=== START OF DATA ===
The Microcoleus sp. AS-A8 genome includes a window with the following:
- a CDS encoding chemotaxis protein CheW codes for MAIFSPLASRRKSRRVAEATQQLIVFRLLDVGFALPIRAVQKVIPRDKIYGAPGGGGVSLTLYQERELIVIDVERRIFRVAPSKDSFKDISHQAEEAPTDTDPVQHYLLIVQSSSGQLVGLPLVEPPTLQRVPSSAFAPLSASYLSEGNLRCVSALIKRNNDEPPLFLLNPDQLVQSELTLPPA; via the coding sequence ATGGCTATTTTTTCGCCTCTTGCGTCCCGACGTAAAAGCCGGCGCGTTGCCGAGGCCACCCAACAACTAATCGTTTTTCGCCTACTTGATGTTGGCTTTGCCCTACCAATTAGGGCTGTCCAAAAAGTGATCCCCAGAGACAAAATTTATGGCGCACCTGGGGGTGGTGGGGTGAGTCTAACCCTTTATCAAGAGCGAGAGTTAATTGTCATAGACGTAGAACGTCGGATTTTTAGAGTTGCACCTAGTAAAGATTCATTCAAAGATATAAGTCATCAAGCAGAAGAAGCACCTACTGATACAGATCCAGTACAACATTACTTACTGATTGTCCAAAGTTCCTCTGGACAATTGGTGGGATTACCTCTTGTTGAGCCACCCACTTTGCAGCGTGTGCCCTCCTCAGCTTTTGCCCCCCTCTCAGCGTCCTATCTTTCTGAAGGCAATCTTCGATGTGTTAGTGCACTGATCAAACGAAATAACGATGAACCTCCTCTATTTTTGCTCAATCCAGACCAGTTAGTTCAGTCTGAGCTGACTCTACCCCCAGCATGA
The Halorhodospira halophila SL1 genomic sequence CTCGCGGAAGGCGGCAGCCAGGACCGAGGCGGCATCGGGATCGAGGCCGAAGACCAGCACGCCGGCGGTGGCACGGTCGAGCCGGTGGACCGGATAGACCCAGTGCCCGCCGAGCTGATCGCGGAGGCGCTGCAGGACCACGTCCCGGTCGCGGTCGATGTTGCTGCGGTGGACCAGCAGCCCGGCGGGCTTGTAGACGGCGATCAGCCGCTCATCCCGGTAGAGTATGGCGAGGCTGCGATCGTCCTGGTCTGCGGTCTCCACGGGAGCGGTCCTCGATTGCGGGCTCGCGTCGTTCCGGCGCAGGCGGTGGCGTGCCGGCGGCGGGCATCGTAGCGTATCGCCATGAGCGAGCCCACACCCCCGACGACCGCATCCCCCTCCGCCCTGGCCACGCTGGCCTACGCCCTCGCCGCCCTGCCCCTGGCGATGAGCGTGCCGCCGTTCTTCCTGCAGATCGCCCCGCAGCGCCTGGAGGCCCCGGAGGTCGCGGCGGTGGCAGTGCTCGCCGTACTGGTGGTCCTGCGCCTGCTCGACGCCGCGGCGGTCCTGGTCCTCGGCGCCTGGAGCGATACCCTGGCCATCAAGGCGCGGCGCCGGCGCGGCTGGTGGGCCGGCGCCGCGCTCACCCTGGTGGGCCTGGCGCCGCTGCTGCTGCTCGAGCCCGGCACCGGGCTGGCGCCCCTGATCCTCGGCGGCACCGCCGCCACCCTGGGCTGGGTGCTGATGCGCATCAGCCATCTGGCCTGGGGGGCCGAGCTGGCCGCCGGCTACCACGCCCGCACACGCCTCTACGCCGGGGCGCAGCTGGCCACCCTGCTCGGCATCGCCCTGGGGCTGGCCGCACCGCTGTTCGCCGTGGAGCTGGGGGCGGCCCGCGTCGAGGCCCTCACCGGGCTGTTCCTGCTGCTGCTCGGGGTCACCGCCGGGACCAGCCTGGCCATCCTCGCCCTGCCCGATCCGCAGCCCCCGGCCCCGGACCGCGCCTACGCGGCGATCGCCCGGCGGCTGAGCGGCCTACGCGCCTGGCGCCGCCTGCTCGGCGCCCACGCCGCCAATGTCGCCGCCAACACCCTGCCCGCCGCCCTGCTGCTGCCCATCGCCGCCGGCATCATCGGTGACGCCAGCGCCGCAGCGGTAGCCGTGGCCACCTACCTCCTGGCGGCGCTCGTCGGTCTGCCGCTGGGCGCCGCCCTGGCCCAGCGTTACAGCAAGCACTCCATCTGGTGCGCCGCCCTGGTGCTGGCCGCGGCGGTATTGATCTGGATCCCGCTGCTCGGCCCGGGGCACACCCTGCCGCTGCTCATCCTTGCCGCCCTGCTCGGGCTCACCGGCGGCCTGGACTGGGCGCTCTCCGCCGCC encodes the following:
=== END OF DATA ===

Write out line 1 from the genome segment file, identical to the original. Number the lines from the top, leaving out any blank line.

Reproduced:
The Microcoleus sp. AS-A8 genome includes a window with the following: